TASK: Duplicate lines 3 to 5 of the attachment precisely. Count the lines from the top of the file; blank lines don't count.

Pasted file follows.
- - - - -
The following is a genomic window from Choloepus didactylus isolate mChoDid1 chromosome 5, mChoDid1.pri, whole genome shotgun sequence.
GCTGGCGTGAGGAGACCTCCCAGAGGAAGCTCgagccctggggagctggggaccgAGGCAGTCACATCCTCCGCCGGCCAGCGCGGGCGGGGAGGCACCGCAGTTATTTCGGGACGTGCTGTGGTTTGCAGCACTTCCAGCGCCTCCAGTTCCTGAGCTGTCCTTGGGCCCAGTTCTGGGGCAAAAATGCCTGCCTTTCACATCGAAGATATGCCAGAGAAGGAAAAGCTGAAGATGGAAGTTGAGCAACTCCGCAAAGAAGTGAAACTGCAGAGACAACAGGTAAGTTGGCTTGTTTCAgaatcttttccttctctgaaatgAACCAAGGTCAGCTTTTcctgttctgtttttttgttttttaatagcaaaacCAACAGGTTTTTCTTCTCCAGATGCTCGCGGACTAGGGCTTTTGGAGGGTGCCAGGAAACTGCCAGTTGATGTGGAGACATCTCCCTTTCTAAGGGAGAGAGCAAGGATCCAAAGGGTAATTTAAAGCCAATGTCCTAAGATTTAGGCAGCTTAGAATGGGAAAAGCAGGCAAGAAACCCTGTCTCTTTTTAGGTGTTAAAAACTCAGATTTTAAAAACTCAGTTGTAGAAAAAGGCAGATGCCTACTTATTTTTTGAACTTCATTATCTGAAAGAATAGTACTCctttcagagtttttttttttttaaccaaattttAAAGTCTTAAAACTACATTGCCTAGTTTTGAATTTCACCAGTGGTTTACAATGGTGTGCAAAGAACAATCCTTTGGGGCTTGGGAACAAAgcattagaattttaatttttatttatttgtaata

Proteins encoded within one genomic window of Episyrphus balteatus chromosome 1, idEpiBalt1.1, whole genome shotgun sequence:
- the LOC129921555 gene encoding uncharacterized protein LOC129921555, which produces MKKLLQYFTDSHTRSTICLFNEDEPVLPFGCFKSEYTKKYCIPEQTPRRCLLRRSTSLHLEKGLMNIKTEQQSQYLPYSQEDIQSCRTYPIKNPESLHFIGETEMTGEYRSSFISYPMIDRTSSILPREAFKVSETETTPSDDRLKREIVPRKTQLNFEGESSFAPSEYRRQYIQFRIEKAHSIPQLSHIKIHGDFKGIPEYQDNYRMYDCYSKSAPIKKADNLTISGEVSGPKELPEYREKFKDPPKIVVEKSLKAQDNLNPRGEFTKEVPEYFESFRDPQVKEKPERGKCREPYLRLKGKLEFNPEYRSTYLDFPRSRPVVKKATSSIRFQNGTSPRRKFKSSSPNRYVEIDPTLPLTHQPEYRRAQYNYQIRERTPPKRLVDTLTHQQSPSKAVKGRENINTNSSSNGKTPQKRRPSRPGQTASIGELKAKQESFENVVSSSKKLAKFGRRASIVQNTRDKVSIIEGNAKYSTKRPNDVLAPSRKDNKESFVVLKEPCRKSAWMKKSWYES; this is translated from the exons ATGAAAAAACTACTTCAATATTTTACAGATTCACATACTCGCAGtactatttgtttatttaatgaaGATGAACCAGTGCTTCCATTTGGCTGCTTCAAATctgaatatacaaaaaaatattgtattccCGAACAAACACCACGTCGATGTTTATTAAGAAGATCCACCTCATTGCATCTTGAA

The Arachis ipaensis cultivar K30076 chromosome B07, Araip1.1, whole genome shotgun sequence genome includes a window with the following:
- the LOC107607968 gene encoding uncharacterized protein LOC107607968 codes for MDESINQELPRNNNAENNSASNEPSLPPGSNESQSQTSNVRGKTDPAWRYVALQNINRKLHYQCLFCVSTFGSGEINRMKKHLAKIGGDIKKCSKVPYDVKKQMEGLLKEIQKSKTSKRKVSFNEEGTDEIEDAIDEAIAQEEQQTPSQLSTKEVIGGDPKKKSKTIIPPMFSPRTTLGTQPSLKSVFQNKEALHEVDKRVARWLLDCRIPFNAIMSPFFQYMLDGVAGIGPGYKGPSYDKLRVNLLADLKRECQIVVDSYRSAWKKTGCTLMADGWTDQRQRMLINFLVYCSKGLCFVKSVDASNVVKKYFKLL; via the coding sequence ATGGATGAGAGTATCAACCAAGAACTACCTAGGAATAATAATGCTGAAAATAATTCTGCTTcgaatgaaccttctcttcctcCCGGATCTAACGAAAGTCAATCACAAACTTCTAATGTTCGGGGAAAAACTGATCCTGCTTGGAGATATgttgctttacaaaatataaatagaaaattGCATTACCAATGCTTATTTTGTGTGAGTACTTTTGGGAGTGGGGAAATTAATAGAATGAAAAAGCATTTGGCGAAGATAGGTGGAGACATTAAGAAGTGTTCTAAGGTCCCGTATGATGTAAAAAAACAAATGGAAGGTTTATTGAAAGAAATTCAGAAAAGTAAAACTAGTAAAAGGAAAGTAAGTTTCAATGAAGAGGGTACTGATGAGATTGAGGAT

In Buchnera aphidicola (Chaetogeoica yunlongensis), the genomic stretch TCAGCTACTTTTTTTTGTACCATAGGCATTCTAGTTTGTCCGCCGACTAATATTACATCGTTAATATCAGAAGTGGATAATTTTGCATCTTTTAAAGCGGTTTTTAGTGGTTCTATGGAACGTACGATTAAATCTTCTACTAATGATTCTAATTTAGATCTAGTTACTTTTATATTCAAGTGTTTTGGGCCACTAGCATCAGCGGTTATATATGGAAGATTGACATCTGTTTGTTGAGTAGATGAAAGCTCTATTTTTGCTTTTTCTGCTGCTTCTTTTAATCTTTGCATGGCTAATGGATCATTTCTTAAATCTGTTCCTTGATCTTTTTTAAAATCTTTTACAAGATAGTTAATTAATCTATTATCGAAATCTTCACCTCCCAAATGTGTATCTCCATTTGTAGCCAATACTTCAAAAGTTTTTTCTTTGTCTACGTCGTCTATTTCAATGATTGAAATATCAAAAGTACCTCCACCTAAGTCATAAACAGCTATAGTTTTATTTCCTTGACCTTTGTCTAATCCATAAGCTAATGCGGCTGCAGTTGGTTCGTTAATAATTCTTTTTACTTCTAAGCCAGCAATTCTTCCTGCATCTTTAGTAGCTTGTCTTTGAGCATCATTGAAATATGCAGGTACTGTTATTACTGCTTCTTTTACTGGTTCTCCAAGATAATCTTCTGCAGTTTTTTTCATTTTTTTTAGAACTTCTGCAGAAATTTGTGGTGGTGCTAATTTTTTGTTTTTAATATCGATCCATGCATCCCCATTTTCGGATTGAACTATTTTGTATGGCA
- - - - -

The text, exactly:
Proteins encoded within one genomic window of Episyrphus balteatus chromosome 1, idEpiBalt1.1, whole genome shotgun sequence:
- the LOC129921555 gene encoding uncharacterized protein LOC129921555, which produces MKKLLQYFTDSHTRSTICLFNEDEPVLPFGCFKSEYTKKYCIPEQTPRRCLLRRSTSLHLEKGLMNIKTEQQSQYLPYSQEDIQSCRTYPIKNPESLHFIGETEMTGEYRSSFISYPMIDRTSSILPREAFKVSETETTPSDDRLKREIVPRKTQLNFEGESSFAPSEYRRQYIQFRIEKAHSIPQLSHIKIHGDFKGIPEYQDNYRMYDCYSKSAPIKKADNLTISGEVSGPKELPEYREKFKDPPKIVVEKSLKAQDNLNPRGEFTKEVPEYFESFRDPQVKEKPERGKCREPYLRLKGKLEFNPEYRSTYLDFPRSRPVVKKATSSIRFQNGTSPRRKFKSSSPNRYVEIDPTLPLTHQPEYRRAQYNYQIRERTPPKRLVDTLTHQQSPSKAVKGRENINTNSSSNGKTPQKRRPSRPGQTASIGELKAKQESFENVVSSSKKLAKFGRRASIVQNTRDKVSIIEGNAKYSTKRPNDVLAPSRKDNKESFVVLKEPCRKSAWMKKSWYES; this is translated from the exons ATGAAAAAACTACTTCAATATTTTACAGATTCACATACTCGCAGtactatttgtttatttaatgaaGATGAACCAGTGCTTCCATTTGGCTGCTTCAAATctgaatatacaaaaaaatattgtattccCGAACAAACACCACGTCGATGTTTATTAAGAAGATCCACCTCATTGCATCTTGAA

The Arachis ipaensis cultivar K30076 chromosome B07, Araip1.1, whole genome shotgun sequence genome includes a window with the following: